Depreciation example: Wear and tear over time reduce the value of property. You may have paid $1,000 for your flat-screen TV five years ago, but if you try to sell it now, you might get $400 for it. The $600 difference between its original value and what you could sell it for now is how much your TV depreciated.

Guaranteed and extended replacement cost coverage

A few types of replacement cost coverage are available:

  • Standard coverage: You can get reimbursed for up to your policy limit with this coverage. For example, if your dwelling coverage limit is $300,000, your insurance company may reimburse you up to that limit.

  • Extended replacement cost: With this endorsement (additional coverage) on your homeowners policy, your payout could exceed your policy limit by a certain amount, such as 25%. So if your existing dwelling coverage limit is $300,000, an extended replacement cost rider could provide up to $375,000 of coverage.

  • Guaranteed replacement cost: A tier above extended replacement cost coverage, guaranteed replacement cost insurance may pay you the full cost of replacing your house and belongings if they’re damaged by a covered event. While you wouldn’t be subject to a $300,000 or $375,000 limit, you’d likely pay higher premiums for this type of coverage.

How does replacement cost coverage work?

If a covered event causes damage to your home’s structure or personal belongings, and you have replacement cost coverage for both, you can file a claim with your insurer for reimbursement.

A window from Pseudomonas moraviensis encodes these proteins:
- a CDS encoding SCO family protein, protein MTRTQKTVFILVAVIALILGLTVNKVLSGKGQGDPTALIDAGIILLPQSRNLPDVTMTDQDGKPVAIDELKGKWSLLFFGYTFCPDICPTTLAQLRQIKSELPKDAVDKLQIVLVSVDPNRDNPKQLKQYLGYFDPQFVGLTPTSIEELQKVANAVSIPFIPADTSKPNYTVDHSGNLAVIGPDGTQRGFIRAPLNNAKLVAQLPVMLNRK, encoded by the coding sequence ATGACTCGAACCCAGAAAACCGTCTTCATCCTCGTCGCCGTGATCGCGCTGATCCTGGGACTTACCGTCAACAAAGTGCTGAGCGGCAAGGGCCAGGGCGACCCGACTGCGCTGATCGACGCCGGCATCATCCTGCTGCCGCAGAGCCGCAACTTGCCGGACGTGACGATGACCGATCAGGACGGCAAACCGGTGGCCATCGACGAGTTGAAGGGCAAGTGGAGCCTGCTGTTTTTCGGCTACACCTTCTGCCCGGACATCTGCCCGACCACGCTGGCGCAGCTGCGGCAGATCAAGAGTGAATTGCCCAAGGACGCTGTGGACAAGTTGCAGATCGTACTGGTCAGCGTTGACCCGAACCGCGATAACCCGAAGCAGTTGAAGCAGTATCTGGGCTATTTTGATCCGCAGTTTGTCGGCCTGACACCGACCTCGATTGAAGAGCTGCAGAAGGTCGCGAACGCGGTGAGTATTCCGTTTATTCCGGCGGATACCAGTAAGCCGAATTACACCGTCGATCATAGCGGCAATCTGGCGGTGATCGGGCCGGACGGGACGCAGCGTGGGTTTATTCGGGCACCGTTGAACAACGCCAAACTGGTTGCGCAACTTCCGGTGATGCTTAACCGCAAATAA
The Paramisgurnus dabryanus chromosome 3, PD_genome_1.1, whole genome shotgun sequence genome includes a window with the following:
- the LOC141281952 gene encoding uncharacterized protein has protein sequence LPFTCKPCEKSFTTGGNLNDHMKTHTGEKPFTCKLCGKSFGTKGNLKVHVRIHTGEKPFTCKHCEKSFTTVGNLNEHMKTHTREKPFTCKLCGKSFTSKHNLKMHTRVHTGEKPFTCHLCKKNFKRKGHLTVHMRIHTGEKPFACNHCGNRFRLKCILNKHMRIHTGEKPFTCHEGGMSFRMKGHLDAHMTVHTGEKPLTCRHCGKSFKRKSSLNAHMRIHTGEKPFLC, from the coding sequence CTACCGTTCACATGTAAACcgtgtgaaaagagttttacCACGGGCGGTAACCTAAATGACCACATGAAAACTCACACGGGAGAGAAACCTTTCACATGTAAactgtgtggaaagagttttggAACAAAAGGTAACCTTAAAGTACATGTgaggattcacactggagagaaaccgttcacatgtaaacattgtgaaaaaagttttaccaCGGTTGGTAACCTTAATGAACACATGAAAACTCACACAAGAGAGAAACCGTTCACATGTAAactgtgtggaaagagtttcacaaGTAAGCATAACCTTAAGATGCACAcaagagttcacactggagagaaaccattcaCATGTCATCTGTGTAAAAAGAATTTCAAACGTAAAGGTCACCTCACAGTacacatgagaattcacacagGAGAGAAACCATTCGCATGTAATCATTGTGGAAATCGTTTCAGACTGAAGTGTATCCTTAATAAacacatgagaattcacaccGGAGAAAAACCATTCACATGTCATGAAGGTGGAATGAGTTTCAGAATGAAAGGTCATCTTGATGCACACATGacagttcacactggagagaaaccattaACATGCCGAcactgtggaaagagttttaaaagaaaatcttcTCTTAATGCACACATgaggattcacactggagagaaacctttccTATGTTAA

Good to know: Depending on your insurance company, the claim-filing process can vary. Many insurers let you file a claim online or over the phone. As part of the claim, you’ll likely need to provide information about what was damaged and the event that caused it, as well as photos of the damage.

When calculating your payout, your insurer will consider the cost to repair or replace the damaged items or structures with comparable materials or products at today’s market price. They won’t consider depreciation.

The insurance company will probably send a claims adjuster to your house to assess the damage. If the adjuster determines the damage is covered, your insurance company will likely send a check for the settlement amount — the amount you’ll be reimbursed for repair or replacement.

How do insurance companies decide replacement cost?

Insurance companies determine replacement cost by looking at the current price of labor and building materials, your home’s interior and exterior features, the value of your personal property, and other factors.